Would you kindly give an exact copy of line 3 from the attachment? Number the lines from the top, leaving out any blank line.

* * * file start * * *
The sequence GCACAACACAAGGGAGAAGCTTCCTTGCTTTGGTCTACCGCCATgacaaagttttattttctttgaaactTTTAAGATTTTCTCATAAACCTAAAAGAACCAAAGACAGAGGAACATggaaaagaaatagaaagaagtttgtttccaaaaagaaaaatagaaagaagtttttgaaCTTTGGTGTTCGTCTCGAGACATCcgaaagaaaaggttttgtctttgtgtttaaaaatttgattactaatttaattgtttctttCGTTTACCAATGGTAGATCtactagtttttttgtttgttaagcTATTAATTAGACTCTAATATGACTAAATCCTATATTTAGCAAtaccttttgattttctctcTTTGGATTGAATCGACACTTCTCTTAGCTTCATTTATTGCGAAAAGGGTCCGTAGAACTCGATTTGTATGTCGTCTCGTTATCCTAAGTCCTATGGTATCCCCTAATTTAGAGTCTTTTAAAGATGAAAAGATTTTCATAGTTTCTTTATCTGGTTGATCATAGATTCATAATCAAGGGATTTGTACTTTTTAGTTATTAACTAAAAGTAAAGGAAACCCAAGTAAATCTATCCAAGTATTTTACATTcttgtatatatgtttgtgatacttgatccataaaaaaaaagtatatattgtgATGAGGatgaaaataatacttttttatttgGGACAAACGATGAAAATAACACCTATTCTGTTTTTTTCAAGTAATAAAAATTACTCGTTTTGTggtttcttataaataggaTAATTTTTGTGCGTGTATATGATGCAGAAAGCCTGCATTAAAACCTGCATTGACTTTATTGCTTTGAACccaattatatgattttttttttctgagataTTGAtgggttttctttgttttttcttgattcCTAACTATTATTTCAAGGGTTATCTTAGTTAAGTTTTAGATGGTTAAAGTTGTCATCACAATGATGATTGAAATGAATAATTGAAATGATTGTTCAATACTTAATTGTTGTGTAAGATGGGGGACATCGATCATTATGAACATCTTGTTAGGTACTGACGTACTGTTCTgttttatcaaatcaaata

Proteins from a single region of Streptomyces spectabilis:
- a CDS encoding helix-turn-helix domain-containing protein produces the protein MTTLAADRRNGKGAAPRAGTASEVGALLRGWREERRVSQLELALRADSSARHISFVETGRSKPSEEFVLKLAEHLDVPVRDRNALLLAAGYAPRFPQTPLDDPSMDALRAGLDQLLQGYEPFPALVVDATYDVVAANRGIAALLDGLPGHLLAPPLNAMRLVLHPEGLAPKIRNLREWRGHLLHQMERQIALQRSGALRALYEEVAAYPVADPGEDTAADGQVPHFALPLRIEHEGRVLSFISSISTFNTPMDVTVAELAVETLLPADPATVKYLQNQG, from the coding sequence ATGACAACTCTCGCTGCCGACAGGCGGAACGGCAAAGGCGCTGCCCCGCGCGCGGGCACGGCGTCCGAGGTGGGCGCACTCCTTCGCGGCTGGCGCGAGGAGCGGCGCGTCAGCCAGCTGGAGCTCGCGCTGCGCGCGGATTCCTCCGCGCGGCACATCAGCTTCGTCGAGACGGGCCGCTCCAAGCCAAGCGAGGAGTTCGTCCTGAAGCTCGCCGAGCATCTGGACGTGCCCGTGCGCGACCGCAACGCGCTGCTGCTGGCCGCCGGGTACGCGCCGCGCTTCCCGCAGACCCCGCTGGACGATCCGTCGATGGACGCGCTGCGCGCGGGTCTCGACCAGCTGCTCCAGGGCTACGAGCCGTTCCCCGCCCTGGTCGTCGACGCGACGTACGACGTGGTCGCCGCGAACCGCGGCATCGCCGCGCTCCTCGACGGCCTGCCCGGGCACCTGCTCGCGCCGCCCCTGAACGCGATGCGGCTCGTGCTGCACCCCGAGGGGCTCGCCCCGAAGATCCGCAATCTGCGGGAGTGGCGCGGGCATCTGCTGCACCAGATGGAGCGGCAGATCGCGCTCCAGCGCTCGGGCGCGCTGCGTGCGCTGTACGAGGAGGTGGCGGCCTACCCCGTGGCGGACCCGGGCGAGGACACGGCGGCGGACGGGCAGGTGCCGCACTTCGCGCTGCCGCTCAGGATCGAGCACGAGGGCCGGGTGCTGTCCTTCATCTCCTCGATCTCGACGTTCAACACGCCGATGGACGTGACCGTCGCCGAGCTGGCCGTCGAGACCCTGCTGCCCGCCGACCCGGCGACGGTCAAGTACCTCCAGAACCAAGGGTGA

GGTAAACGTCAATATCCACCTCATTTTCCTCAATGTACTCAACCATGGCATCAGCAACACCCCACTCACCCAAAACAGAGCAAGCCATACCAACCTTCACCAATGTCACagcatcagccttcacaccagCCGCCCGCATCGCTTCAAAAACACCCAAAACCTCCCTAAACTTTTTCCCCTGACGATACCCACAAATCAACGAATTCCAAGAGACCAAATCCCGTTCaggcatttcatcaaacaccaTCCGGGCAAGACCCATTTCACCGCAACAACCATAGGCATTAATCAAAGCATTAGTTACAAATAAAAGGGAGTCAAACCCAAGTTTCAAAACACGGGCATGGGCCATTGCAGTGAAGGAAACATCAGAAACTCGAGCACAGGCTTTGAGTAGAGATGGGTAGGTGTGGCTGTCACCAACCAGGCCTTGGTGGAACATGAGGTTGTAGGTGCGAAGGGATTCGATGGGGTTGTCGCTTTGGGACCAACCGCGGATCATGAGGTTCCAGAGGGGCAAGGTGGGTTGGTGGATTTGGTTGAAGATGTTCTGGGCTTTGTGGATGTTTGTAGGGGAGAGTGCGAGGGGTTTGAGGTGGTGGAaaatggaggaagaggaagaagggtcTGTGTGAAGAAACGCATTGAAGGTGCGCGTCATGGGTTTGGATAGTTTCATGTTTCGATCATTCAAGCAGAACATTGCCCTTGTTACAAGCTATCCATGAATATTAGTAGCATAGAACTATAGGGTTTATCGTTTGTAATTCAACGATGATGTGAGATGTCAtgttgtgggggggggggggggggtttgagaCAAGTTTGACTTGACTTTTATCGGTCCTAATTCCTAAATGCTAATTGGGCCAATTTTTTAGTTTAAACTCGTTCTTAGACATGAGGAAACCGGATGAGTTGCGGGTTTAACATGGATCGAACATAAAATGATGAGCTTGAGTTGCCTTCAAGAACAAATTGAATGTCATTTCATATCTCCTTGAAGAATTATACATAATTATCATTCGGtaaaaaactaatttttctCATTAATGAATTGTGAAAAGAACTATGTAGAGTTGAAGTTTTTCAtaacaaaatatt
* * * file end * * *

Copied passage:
- a CDS encoding helix-turn-helix domain-containing protein produces the protein MTTLAADRRNGKGAAPRAGTASEVGALLRGWREERRVSQLELALRADSSARHISFVETGRSKPSEEFVLKLAEHLDVPVRDRNALLLAAGYAPRFPQTPLDDPSMDALRAGLDQLLQGYEPFPALVVDATYDVVAANRGIAALLDGLPGHLLAPPLNAMRLVLHPEGLAPKIRNLREWRGHLLHQMERQIALQRSGALRALYEEVAAYPVADPGEDTAADGQVPHFALPLRIEHEGRVLSFISSISTFNTPMDVTVAELAVETLLPADPATVKYLQNQG, from the coding sequence ATGACAACTCTCGCTGCCGACAGGCGGAACGGCAAAGGCGCTGCCCCGCGCGCGGGCACGGCGTCCGAGGTGGGCGCACTCCTTCGCGGCTGGCGCGAGGAGCGGCGCGTCAGCCAGCTGGAGCTCGCGCTGCGCGCGGATTCCTCCGCGCGGCACATCAGCTTCGTCGAGACGGGCCGCTCCAAGCCAAGCGAGGAGTTCGTCCTGAAGCTCGCCGAGCATCTGGACGTGCCCGTGCGCGACCGCAACGCGCTGCTGCTGGCCGCCGGGTACGCGCCGCGCTTCCCGCAGACCCCGCTGGACGATCCGTCGATGGACGCGCTGCGCGCGGGTCTCGACCAGCTGCTCCAGGGCTACGAGCCGTTCCCCGCCCTGGTCGTCGACGCGACGTACGACGTGGTCGCCGCGAACCGCGGCATCGCCGCGCTCCTCGACGGCCTGCCCGGGCACCTGCTCGCGCCGCCCCTGAACGCGATGCGGCTCGTGCTGCACCCCGAGGGGCTCGCCCCGAAGATCCGCAATCTGCGGGAGTGGCGCGGGCATCTGCTGCACCAGATGGAGCGGCAGATCGCGCTCCAGCGCTCGGGCGCGCTGCGTGCGCTGTACGAGGAGGTGGCGGCCTACCCCGTGGCGGACCCGGGCGAGGACACGGCGGCGGACGGGCAGGTGCCGCACTTCGCGCTGCCGCTCAGGATCGAGCACGAGGGCCGGGTGCTGTCCTTCATCTCCTCGATCTCGACGTTCAACACGCCGATGGACGTGACCGTCGCCGAGCTGGCCGTCGAGACCCTGCTGCCCGCCGACCCGGCGACGGTCAAGTACCTCCAGAACCAAGGGTGA